Upgrade to Pro — share decks privately, control downloads, hide ads and more …

Machine learning with ventilator data to improve reporting on critically ill newborn infants

Machine learning with ventilator data to improve reporting on critically ill newborn infants

Our efforts to date as an open collaboration between the NHS and ModelInsight to use machine learning to label start-of-breaths in baby ventilator time series data. Presented at PyDataLondon 2017 conference.

3d644406158b4d440111903db1f62622?s=128

ianozsvald

May 08, 2017
Tweet

More Decks by ianozsvald

Other Decks in Science

Transcript

  1. Machine learning with ventilator data to improve reporting on critically

    ill newborn infants Gusztav Belteki, Giles Weaver, Ian Ozsvald PyDataLondon 2017
  2.  Gusztav Belteki - Consultant Neonatologist in Cambridge, Interested in

    neonatal ventilation and data analysis with Python  Ian Ozsvald – Long-time Pythonista, PyDataLondon co- founder, ML consultant, author  Giles Weaver – Bioinformatician turned Python data scientist, Review Committee member  This collaboration builds on our PyData London January talk
  3. Why do some newborn babies require mechanical ventilation ? •

    Prematurity: lung, muscles and brain are too immature to support adequate gas exchange • Full-term babies may require intensive care (e.g. infection, after an operation, birth depression etc.) • We have >1500 “ventilator days” yearly • Ventilation is also an important part of paediatric and adult intensive care
  4. Ventilator in 1985 Ventilator in 2015

  5. Two respiratory pumps • During spontaneous breathing ventilation is an

    ACTIVE process with the patient using negative pressures • Mechanical ventilation during general anaesthesia is a PASSIVE process with the ventilator using positive pressures • During neonatal intensive care patient do not receive full sedation or relaxation: ventilation is the combination and superimposition of these two pumps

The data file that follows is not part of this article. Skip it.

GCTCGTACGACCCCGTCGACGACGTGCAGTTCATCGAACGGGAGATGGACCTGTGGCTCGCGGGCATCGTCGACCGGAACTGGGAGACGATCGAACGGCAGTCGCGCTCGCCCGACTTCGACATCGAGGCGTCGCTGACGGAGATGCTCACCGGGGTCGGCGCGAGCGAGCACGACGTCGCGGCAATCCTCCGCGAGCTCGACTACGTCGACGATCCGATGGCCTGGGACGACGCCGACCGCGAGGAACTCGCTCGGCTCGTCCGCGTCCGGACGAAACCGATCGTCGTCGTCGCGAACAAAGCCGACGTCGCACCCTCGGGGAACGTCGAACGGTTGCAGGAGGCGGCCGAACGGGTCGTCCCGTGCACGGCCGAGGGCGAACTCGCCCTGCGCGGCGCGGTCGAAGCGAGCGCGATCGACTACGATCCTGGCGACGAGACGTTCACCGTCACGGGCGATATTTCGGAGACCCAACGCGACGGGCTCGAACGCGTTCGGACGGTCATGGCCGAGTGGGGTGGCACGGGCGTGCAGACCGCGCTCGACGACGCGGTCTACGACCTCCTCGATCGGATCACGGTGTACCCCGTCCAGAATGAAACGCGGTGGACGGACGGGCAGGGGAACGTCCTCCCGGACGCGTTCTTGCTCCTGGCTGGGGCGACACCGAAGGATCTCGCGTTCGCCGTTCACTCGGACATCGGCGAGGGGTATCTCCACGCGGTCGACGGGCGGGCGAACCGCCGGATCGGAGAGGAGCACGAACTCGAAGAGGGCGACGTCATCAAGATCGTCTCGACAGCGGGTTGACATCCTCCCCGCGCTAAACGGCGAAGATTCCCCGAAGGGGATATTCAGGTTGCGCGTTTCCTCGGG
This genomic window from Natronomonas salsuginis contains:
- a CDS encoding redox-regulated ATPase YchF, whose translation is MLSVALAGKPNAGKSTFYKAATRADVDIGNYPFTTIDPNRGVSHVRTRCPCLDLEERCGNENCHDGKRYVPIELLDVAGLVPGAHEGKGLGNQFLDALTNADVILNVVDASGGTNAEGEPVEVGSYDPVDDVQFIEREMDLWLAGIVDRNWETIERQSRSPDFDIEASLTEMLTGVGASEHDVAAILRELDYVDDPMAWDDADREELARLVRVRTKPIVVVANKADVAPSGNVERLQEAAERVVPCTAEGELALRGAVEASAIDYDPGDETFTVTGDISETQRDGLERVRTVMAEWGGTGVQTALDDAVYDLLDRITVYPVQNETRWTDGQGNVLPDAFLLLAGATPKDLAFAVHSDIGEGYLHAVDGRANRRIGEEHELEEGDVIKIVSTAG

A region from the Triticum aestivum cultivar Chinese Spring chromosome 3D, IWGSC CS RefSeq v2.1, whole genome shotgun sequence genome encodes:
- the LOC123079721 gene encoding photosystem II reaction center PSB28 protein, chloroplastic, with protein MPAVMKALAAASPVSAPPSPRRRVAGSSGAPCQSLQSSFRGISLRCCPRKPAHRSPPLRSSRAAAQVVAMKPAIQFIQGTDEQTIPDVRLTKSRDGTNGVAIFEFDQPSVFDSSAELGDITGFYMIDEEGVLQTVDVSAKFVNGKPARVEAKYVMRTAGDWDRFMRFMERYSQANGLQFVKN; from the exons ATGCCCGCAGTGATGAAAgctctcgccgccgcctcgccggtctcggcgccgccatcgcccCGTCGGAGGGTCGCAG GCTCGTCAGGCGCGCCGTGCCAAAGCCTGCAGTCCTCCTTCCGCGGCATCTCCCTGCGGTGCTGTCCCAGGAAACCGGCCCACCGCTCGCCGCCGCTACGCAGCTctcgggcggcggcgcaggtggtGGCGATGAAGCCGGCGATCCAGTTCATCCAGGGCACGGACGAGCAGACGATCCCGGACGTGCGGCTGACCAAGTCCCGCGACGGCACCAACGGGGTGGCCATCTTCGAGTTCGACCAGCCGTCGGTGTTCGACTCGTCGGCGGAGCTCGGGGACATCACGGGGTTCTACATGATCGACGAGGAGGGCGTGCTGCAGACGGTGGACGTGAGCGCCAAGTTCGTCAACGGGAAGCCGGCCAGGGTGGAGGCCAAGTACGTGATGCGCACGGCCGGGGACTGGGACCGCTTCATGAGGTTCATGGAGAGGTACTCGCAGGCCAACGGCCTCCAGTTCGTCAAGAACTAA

6. “Clean ventilator breath” Patient-ventilator interaction: inspiration during expiratory phase

  7. Patient not breathing Patient breathing

  8. Data Collection • Perfomed a service evaluation of ventilation on

    the neonatal intensive care unit • Downloaded ~160 days of ventilator data from 59 ventilated neonates • Most recordings are >24 hours, usually 2-4 days • Time series data, sampling rate is 100 Hz (every 10 msec) • Data are retrieved as csv files • Generates approximately 650 Mbyte data / 24 hours of ventilation (1 ventilator day)
  9. Flow (L/min) Pressure (mBar) Artificial lung Sedated patient Breathing patient

    Mechanical ventilation is always a complex physical process due to interaction between the ventilator and the patient 3 hours of ventilation (~1,000,000 data points)
  10. Aims (clinical) • To provide the clinician with SIMPLE and

    QUANTITATIVE indicators ventilator-patient interactions However… …this requires looking at individual breaths in isolation …which would require ventilator data to be split into individual breaths… …that is not feasible to do manually on a longer trace
  11. Aims (data science) • Automatically segment each breath (43,200 per